Zenju Earthlyn Manuel

‘In reflecting upon opening to blackness and darkness, I considered the mantras regarding blackness from a historical collective of black people. The mantra “Black Lives Matter” brought a love movement into the world through black women warriors Alicia Garza, Patrisse Cullors, and Opal Tometi. Their mantra came from an old cry: “Black is Beautiful.” It came from James Brown’s “Say It Loud–I’m Black and I’m Proud.” From janitors on strike during the civil rights move-ment: “I Am a Man.” From Sojourner Truth’s “Ain’t I a Woman?” From Jill Scott’s song “Golden,” in which the mantra is to live one’s life “like it’s golden”-a golden black life.

The mantras honoring black people come from the same place as the cries of Kuan Yin, the bodhisattva of compassion. The mantras of awakening come from the darkness of suffering, from collective assault upon the soul, spirit, and consciousness. There has been a long-standing cry for dignity by black people and other marginalized groups. It is a cry for the return of love given despite acts of hatred for centuries. The calls are from the deep caves where many bones of those marginalized were left without honor. Loud chanting is not hatred. It is rage for all that has gone against the well-being of humanity. Dark people, along with others who could see, have carried the rich, dark energy of the dark mother deities from all over the world to guard the integrity of humanity by destroying, as Mahakali would, those things that harm living beings. This destruction of ignorance can come through a collective mantra.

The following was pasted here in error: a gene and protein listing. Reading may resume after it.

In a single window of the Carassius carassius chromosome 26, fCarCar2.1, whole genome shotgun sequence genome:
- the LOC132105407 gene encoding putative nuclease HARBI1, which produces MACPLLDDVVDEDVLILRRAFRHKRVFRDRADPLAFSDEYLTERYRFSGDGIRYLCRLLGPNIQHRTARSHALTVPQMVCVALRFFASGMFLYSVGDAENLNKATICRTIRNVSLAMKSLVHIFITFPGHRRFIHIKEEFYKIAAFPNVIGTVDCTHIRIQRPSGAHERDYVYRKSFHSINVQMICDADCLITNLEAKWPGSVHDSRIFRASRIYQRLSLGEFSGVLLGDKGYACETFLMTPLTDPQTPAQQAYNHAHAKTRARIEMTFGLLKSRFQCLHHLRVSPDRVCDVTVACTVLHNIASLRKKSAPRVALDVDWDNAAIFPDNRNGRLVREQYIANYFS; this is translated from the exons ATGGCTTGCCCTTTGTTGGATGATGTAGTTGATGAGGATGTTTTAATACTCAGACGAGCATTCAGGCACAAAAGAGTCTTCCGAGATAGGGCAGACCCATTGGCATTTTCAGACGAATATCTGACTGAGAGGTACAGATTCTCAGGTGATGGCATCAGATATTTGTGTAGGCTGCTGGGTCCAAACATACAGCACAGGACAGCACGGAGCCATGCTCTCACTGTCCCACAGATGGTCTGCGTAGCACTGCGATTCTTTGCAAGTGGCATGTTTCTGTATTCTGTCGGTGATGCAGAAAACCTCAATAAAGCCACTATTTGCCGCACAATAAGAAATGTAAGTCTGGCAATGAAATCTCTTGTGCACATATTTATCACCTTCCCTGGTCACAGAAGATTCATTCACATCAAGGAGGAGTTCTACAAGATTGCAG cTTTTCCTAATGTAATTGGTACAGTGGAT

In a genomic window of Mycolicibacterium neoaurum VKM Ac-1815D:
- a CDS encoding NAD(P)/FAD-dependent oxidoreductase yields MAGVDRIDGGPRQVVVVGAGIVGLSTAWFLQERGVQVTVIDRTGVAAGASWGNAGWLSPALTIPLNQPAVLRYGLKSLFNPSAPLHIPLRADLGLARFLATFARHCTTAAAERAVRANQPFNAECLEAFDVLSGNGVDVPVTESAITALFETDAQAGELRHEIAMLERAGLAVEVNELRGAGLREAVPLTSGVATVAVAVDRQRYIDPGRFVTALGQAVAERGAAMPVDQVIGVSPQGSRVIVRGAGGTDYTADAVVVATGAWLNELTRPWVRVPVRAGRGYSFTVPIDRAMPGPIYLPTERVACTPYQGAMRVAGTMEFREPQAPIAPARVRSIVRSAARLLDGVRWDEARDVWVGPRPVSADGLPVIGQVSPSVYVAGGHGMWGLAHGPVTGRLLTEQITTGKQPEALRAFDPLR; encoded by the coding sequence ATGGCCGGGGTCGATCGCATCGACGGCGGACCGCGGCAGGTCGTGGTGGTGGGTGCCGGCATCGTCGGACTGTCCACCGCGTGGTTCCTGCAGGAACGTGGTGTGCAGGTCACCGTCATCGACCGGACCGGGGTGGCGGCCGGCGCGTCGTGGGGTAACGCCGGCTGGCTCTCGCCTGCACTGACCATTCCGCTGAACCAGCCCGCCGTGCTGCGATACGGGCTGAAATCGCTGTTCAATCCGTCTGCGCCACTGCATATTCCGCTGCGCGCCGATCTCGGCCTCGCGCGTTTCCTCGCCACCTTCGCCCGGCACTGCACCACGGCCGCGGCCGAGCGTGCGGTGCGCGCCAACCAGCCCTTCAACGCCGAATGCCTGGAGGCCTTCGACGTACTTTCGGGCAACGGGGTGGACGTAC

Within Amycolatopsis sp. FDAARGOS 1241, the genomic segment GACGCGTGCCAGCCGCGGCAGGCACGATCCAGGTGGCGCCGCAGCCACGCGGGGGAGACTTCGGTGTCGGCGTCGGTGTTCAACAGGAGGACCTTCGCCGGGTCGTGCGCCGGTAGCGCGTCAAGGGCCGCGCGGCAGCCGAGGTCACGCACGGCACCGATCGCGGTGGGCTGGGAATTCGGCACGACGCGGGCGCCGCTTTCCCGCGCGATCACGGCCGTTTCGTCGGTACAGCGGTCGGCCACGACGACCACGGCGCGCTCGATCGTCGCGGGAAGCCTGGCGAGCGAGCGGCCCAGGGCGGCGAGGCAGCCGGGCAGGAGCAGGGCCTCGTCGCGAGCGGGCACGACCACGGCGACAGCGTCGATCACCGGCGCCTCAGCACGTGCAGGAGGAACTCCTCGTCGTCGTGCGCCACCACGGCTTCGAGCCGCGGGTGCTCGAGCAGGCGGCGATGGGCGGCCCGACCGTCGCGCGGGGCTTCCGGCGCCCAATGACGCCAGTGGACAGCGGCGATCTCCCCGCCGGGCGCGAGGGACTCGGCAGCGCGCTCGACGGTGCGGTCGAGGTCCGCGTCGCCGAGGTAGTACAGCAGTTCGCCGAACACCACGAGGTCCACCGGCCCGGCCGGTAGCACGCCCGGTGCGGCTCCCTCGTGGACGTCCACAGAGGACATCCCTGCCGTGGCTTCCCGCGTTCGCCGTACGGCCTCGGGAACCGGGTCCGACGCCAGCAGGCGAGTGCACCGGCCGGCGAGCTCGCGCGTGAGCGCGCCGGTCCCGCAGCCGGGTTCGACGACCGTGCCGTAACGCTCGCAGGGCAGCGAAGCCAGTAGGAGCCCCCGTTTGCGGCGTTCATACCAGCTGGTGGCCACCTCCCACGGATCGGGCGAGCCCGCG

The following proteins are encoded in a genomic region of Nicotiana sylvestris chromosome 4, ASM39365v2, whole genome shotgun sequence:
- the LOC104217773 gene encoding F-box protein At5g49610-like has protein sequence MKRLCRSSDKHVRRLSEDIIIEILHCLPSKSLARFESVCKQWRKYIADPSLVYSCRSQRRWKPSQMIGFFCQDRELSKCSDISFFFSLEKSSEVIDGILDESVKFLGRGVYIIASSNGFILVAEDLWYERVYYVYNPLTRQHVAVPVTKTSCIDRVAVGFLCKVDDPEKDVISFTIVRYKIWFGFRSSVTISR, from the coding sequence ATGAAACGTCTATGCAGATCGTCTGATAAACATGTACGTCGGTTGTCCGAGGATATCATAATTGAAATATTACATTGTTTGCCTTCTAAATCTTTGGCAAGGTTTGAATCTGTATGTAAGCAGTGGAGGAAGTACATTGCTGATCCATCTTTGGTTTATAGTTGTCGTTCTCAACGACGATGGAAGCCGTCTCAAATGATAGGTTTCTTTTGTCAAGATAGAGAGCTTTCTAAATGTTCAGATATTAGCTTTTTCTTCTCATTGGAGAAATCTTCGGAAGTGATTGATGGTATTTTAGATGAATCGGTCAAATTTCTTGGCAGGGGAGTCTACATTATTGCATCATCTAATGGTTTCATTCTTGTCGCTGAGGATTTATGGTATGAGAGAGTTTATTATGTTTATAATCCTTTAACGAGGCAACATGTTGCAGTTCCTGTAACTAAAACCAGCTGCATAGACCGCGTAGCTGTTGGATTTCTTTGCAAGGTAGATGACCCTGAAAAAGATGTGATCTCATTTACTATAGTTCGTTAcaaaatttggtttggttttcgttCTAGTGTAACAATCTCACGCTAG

“Black Lives Matter” was the first chant of a collective dark body that crossed racial color lines. When others joined in the mantra, we, collectively, opened to darkness and blackness- not just black people but many others. It was the beginning of opening and seeing darkness in the world as an interrelated experience among all humans, whether it was received that way or not.’ (Opening to Darkness)

I was able to take a quick look at this new book when I was at Wilbur, and it is, as is all Zenju’s writing, heartfelt and thought-provoking.

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